I am not expert on modern substrates; my tank is full of water softener coarse sand. (To which I have added some laterite; yeah, I'm old.) But any clay is going to exchange chemicals with the tank water. This can be good or bad depending.


Quote:
I have *almost decided to get the Hydor 50w and hide it in the sump chamber of the Spec V. Do heaters really fail "ON" and kill fish?? I read that in Amazon reviews and was shocked to read even the more expensive heaters do this!! I run 2 25w preset Tetra heaters in my Topfin and haven't had that problem. The water stays between 77-79. Would it be safer to go with a preset or can they fail "ON" as well and cook the fish? Is getting an external temp control unit the only recourse? I would need to buy 2 for my 2 tanks so yikes, these little Betta setups are getting pricey!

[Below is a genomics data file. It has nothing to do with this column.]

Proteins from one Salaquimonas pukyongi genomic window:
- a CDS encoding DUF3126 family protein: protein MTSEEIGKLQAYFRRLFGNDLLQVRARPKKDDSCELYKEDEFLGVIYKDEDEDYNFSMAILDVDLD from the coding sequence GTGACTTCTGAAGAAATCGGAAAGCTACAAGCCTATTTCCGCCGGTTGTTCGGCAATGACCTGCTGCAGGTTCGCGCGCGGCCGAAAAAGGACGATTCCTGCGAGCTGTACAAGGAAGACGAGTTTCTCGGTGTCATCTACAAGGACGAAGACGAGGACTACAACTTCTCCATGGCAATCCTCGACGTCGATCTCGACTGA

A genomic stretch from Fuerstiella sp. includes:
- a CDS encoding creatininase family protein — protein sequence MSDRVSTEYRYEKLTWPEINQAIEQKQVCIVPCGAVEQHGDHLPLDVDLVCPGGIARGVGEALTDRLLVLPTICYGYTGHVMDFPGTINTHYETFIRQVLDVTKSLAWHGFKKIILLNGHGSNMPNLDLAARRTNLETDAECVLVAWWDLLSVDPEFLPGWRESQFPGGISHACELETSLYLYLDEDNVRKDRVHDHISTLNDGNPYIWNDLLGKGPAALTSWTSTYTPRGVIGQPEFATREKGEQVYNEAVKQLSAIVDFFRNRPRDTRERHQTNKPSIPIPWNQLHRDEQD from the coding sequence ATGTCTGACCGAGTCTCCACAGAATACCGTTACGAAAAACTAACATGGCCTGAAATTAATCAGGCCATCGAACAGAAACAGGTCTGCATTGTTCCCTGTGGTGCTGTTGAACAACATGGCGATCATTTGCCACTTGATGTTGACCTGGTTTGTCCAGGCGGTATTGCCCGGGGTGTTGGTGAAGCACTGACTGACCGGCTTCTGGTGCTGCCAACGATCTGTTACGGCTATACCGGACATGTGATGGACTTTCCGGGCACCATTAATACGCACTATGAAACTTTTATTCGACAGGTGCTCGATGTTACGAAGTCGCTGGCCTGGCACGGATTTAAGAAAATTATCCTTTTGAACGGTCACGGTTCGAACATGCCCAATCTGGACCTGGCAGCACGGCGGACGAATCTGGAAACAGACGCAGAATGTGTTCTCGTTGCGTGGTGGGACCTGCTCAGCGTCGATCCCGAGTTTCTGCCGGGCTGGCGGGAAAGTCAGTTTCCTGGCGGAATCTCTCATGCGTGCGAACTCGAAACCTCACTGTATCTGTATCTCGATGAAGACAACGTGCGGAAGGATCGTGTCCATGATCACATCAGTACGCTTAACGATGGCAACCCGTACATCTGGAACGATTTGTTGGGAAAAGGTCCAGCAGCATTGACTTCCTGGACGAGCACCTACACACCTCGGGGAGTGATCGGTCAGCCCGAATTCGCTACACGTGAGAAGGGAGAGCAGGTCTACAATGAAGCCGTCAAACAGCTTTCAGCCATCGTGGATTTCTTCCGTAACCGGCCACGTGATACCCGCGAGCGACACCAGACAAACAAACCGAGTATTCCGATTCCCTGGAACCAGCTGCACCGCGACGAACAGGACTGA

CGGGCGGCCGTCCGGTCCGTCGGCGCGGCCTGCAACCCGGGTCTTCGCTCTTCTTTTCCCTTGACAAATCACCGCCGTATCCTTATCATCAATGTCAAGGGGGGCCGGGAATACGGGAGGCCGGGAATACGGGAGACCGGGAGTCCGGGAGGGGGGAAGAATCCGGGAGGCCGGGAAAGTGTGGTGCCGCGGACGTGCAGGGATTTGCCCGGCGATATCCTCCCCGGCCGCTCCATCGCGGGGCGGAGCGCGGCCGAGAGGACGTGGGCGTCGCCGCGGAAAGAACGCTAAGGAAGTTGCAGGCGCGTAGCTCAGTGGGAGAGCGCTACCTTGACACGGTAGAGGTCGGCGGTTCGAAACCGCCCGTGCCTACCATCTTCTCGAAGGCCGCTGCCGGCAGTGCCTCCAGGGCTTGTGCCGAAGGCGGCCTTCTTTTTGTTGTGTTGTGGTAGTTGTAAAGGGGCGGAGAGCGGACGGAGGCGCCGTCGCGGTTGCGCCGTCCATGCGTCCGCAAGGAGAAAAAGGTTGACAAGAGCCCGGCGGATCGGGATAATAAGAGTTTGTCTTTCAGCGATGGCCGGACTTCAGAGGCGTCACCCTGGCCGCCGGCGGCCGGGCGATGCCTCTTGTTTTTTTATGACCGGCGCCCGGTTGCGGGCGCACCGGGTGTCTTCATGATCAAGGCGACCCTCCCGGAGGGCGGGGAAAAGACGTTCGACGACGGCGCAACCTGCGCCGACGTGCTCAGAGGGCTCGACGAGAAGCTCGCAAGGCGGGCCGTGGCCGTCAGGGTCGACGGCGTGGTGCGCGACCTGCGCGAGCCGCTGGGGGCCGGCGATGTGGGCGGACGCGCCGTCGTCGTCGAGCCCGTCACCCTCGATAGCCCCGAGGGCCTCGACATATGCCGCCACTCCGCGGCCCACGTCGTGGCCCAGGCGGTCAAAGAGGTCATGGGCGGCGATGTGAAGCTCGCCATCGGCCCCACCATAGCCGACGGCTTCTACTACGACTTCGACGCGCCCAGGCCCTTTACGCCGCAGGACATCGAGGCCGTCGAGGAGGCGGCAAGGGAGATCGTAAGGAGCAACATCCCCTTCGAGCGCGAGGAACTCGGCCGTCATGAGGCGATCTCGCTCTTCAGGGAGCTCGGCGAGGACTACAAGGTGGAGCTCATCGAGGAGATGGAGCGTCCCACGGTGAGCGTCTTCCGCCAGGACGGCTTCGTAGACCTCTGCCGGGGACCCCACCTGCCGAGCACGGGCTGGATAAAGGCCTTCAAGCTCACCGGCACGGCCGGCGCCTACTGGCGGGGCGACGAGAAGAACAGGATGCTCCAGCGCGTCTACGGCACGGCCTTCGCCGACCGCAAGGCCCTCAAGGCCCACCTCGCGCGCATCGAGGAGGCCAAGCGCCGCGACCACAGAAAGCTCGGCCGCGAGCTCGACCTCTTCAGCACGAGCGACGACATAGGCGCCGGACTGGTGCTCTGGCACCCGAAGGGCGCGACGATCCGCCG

Any recommendations or advice are welcome

I've had heaters fail, but never fail on. I had one simply burn out, and another that shattered; I discovered this when I reached into the tank. (A truly shocking experience.) Really, you should be fine with a decent quality modern in-tank heater.
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post #14 of 17 (permalink) Old 12-18-2019, 09:44 PM
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I Googled ideal tank parameters but unfortunately did not get consistant recommendations. 1 site said GH 3-4 KH 3-5. Another said GH 30-60 and KH 80-120
One is giving you KH/GH in degrees German hardness (3-4), other is giving it in ppm.

3dGH=50ppm, 4dGH=66.7ppm
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post #15 of 17 (permalink) Old 12-19-2019, 02:19 AM